Special Event/ Conference
The John M. Burns Conference: A Chance at Birth: How social contexts impact teaching and learning in higher education (morning session) by Dr. Bryan Dewsbury
Power, privilege and class are not unique to classroom settings. In this workshop
called 'A Chance at Birth', we will unpack how historic and existing social structures
impact our own lens of the education process, the student experience and current unequal
outcomes. More importantly, we will discuss the ways in which we can use our current
position to mitigate the effects of these inequitable structures.
The John M. Burns Conference: A Chance at Birth: How social contexts impact teaching and learning in higher education (afternoon session) by Dr. Bryan Dewsbury
Despite valiant efforts to address inequitable outcomes, disparities still exist between
ethnic groups graduating with STEM degrees. In this workshop we will unpack the social
contributors to this disparity, and confront our own potential and obligation to reconstruct
the value system around STEM pedagogical praxis.
The Science of Learning and Why It Matters By Dr.Josh Eyler
There is a lot of discussion in higher education these days about the science of learning
but not a lot of consensus on what kind of science we are talking about or how it
can benefit our students. In this talk, I will explore intersections between anthropology,
psychology, cognitive neuroscience, and educational research that can yield important
insights into student learning. Along the way, we will discuss how this approach to
thinking about our teaching can inoculate us from educational fads, can play a role
in institutional student success initiatives, and can provide a framework for us to
design and test new pedagogies.
Why Failure is Essential for Student Learning Dr.Josh Eyler
Everybody knows that scientists walk into their labs and immediately make world-changing
discoveries, right? And isn't it true that writers, too, create their magnum opus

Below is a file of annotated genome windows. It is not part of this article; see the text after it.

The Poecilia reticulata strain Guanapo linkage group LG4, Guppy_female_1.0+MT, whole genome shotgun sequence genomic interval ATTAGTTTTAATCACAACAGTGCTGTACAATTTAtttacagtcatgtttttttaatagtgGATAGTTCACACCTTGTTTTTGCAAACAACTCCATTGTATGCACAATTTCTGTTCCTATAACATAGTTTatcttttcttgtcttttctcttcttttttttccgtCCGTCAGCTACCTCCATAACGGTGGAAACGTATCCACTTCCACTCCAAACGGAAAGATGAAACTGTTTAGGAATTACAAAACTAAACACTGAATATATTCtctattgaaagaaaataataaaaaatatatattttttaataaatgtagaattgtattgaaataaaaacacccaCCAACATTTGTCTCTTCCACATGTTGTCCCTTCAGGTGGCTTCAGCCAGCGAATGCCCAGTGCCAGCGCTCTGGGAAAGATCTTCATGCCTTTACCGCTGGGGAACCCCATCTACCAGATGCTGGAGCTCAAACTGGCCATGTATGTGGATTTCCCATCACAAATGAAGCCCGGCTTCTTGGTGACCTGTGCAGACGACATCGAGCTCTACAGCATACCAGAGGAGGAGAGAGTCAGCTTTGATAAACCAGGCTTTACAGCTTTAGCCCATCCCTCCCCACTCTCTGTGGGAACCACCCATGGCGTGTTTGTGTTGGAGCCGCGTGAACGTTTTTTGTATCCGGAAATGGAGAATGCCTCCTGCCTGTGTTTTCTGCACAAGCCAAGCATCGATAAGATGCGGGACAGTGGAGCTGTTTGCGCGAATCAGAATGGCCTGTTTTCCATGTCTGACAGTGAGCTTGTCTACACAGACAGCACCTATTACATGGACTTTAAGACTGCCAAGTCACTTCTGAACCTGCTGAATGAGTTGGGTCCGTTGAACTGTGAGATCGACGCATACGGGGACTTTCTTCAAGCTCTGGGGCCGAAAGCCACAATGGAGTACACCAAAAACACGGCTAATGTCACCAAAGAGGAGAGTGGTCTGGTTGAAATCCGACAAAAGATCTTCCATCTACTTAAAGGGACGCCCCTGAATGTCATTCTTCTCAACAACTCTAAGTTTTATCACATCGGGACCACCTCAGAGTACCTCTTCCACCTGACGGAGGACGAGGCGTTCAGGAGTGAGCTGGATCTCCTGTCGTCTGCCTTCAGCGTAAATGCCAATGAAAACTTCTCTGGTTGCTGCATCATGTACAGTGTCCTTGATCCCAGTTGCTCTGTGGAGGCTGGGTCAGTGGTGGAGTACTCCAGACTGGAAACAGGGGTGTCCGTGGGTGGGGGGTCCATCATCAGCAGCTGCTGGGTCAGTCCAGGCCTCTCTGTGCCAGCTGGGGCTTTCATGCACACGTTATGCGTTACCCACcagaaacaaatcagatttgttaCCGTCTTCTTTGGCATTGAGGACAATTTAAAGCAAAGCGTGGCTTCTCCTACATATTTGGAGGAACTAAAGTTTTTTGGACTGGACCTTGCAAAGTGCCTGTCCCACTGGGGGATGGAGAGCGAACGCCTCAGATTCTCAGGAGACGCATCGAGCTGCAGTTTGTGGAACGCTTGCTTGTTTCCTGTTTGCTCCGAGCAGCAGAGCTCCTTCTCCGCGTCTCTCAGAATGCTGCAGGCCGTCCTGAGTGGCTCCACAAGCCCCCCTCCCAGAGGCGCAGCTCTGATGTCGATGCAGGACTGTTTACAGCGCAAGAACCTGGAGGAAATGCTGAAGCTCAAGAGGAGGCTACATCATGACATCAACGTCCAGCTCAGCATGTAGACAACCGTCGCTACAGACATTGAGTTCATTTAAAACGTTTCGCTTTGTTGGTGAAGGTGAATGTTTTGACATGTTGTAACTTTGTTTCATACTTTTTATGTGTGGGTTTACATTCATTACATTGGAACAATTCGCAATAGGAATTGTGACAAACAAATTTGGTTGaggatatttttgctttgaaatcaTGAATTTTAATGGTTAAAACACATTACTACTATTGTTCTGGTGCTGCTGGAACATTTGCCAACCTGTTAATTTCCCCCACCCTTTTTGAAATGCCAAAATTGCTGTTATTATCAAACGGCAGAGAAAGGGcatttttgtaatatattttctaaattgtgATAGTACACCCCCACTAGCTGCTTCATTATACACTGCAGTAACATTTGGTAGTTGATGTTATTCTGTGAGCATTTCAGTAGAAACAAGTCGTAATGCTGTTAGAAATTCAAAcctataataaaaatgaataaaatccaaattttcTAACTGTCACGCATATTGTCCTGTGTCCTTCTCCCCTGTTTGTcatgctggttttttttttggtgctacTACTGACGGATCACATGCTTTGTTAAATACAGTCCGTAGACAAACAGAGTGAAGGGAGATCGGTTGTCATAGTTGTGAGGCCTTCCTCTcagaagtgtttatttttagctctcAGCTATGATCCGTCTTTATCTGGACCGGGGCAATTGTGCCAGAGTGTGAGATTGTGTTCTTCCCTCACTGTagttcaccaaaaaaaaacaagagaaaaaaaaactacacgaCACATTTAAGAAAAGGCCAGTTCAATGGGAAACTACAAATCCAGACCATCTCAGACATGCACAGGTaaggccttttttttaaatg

on the first attempt? Of course not. As academics, we long ago realized that research,
discovery, and learning are lengthy processes marked by stops, starts, and a fair
degree of failure before we come close to success, however that might be defined by
our respective fields and universities. Higher education, on the other hand, does
not often allow for this process of learning to play out. Students are frequently
asked to achieve, on their first attempts, stellar results on high-stakes, high-pressure
assessments. New research is beginning to show us that this strategy does not work
well, though, because it is not how human beings naturally learn. We need to make
mistakes before we can get the right answers. In this workshop, I'll be reviewing
some of the most important findings in this new area of inquiry, and then we will
work together to identify "opportunities for failure" in our courses so that we can
help our students maximize their learning.
John M. Burns Conference: The Undergraduate Experience: What Matters Most for Student Success? (Session 1) by Dr. Peter Felten
In their book The Undergraduate Experience (Jossey-Bass, 2016), Peter Felton and his
co-authors identified six core themes that matter most for student success: Learning,
relationships, expectations, alignment, improvement, and leadership. This interactive